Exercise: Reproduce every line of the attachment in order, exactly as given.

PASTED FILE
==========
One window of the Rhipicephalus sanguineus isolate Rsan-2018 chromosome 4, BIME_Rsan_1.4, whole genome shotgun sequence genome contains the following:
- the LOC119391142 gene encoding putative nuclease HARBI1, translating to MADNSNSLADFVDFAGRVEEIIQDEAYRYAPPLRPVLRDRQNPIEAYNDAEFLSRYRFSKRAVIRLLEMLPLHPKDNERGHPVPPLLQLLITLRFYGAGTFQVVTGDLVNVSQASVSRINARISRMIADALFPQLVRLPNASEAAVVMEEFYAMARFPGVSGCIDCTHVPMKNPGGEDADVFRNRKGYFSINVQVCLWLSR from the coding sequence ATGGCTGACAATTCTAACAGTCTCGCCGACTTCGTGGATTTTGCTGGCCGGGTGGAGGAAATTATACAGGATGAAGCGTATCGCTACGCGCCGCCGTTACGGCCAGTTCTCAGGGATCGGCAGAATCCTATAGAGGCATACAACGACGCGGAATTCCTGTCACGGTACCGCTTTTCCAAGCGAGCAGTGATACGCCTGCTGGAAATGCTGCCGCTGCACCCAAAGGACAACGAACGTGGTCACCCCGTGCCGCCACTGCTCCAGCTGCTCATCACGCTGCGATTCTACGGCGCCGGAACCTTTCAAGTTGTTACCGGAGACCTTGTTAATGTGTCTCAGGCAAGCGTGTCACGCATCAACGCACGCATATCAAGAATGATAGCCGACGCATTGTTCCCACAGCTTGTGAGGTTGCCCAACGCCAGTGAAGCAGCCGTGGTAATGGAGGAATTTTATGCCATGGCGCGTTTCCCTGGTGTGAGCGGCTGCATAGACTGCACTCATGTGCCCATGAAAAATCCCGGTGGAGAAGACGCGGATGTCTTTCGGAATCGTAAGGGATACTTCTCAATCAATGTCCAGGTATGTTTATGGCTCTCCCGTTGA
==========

One window of the Rhipicephalus sanguineus isolate Rsan-2018 chromosome 4, BIME_Rsan_1.4, whole genome shotgun sequence genome contains the following:
- the LOC119391142 gene encoding putative nuclease HARBI1, translating to MADNSNSLADFVDFAGRVEEIIQDEAYRYAPPLRPVLRDRQNPIEAYNDAEFLSRYRFSKRAVIRLLEMLPLHPKDNERGHPVPPLLQLLITLRFYGAGTFQVVTGDLVNVSQASVSRINARISRMIADALFPQLVRLPNASEAAVVMEEFYAMARFPGVSGCIDCTHVPMKNPGGEDADVFRNRKGYFSINVQVCLWLSR from the coding sequence ATGGCTGACAATTCTAACAGTCTCGCCGACTTCGTGGATTTTGCTGGCCGGGTGGAGGAAATTATACAGGATGAAGCGTATCGCTACGCGCCGCCGTTACGGCCAGTTCTCAGGGATCGGCAGAATCCTATAGAGGCATACAACGACGCGGAATTCCTGTCACGGTACCGCTTTTCCAAGCGAGCAGTGATACGCCTGCTGGAAATGCTGCCGCTGCACCCAAAGGACAACGAACGTGGTCACCCCGTGCCGCCACTGCTCCAGCTGCTCATCACGCTGCGATTCTACGGCGCCGGAACCTTTCAAGTTGTTACCGGAGACCTTGTTAATGTGTCTCAGGCAAGCGTGTCACGCATCAACGCACGCATATCAAGAATGATAGCCGACGCATTGTTCCCACAGCTTGTGAGGTTGCCCAACGCCAGTGAAGCAGCCGTGGTAATGGAGGAATTTTATGCCATGGCGCGTTTCCCTGGTGTGAGCGGCTGCATAGACTGCACTCATGTGCCCATGAAAAATCCCGGTGGAGAAGACGCGGATGTCTTTCGGAATCGTAAGGGATACTTCTCAATCAATGTCCAGGTATGTTTATGGCTCTCCCGTTGA